The president cautioned service members the repeal does not take effect immediately. Obama said the old policy stands until he, Secretary Gates, and Chairman Mullen certify the military's readiness to implement the repeal.

"But I have spoken to every one of the service chiefs, and they are all committed to implementing this change swiftly and efficiently. We are not going to be dragging our feet to get this done ... "

Shortly after the signing, White House Spokesman Robert Gibbs said certification would take place within months.

Gay rights groups have criticized Obama for not pushing harder for the repeal.

Before signing the bill, the president said the repeal is a tribute to those he called "patriots," who were forced to hang up their uniforms because of the policy.

"For we are not a nation that says, 'Don't ask, don't tell.' We are a nation that says, 'Out of many, we are one.' We are a nation that welcomes the service of every patriot. We are a nation that believes that all men and women are created equal."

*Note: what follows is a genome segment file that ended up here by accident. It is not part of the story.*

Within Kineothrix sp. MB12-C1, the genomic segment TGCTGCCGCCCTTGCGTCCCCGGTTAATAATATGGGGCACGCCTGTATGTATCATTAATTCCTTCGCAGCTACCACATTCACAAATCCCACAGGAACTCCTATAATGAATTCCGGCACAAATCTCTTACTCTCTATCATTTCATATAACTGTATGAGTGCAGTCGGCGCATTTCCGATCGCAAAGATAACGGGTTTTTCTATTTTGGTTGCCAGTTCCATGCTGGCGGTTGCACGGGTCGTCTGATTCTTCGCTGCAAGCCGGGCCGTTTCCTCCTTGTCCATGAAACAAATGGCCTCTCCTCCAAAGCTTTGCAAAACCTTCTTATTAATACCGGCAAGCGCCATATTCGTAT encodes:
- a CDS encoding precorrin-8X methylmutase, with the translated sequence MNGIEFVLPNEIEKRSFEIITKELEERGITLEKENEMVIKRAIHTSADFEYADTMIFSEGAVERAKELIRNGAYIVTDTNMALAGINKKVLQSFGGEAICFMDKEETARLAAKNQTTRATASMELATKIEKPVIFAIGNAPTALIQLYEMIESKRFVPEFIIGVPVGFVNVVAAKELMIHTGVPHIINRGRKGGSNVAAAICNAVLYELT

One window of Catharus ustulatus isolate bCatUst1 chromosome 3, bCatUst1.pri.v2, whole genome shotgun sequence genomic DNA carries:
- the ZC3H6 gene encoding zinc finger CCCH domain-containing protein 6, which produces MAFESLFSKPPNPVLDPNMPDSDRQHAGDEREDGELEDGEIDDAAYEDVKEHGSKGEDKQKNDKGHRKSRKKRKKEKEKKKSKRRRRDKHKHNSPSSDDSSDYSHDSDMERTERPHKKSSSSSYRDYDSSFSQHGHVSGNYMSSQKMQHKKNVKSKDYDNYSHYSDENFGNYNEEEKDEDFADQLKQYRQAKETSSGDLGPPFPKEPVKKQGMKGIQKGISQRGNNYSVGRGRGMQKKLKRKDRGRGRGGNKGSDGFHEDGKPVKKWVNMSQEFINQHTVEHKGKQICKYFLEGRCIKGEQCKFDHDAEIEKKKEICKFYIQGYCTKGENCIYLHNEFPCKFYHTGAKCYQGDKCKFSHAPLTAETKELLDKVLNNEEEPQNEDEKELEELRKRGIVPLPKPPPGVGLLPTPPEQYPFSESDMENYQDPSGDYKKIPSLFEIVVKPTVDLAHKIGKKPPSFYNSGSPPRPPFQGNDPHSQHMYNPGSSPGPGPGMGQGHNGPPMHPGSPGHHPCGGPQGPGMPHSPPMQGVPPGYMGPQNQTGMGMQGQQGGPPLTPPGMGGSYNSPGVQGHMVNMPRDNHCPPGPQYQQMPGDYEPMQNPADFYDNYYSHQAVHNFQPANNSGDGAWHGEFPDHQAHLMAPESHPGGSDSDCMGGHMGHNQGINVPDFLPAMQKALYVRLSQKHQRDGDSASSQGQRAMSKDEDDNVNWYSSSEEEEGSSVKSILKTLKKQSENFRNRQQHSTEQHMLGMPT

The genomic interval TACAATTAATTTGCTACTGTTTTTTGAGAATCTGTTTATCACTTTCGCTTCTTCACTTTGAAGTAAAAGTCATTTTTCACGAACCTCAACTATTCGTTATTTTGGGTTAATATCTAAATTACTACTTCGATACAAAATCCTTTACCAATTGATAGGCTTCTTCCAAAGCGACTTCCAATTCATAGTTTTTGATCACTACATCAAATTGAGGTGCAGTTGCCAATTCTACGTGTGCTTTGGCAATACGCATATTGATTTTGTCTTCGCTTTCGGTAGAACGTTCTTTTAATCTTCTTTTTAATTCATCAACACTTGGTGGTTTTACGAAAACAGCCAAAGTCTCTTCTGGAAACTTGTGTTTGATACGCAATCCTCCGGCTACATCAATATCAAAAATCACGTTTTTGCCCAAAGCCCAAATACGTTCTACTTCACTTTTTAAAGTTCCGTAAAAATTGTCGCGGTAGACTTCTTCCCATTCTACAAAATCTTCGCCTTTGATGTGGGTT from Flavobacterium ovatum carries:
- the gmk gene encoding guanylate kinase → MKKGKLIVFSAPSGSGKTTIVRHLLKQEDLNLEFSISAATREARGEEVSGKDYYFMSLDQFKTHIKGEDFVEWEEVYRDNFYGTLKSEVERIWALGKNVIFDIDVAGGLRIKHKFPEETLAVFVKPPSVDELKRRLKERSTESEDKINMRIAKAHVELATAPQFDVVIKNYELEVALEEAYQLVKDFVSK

President Bill Clinton implemented the "Don't Ask, Don't Tell" policy in 1993, as a compromise intended to stop gay men and lesbians from being expelled from the military for their sexual orientation.

You May Like

Mali's Female Basketball Players Rebound After Islamist Occupation

Islamist extremists ruled northern Mali for most of 2012, imposing strict Sharia law, and now some 18 months later, the region is slowly getting back on its feet More

Video Vietnamese Staging Chinese Product Boycott After Oil Rig Spat

Many Chinese-made products go unsold, for now, with numerous Vietnamese consumers still angry over recent dispute More

Koreas Mark 61st Anniversary of War Armistice

Muted observances on both sides of heavily-armed Demilitarized Zone that separates two decades-long enemies More

This forum has been closed.
Comments
     
There are no comments in this forum. Be first and add one

Featured Videos

Your JavaScript is turned off or you have an old version of Adobe's Flash Player. Get the latest Flash player.
Students in Business for Themselvesi
X
Mike O'Sullivan
July 26, 2014 11:04 AM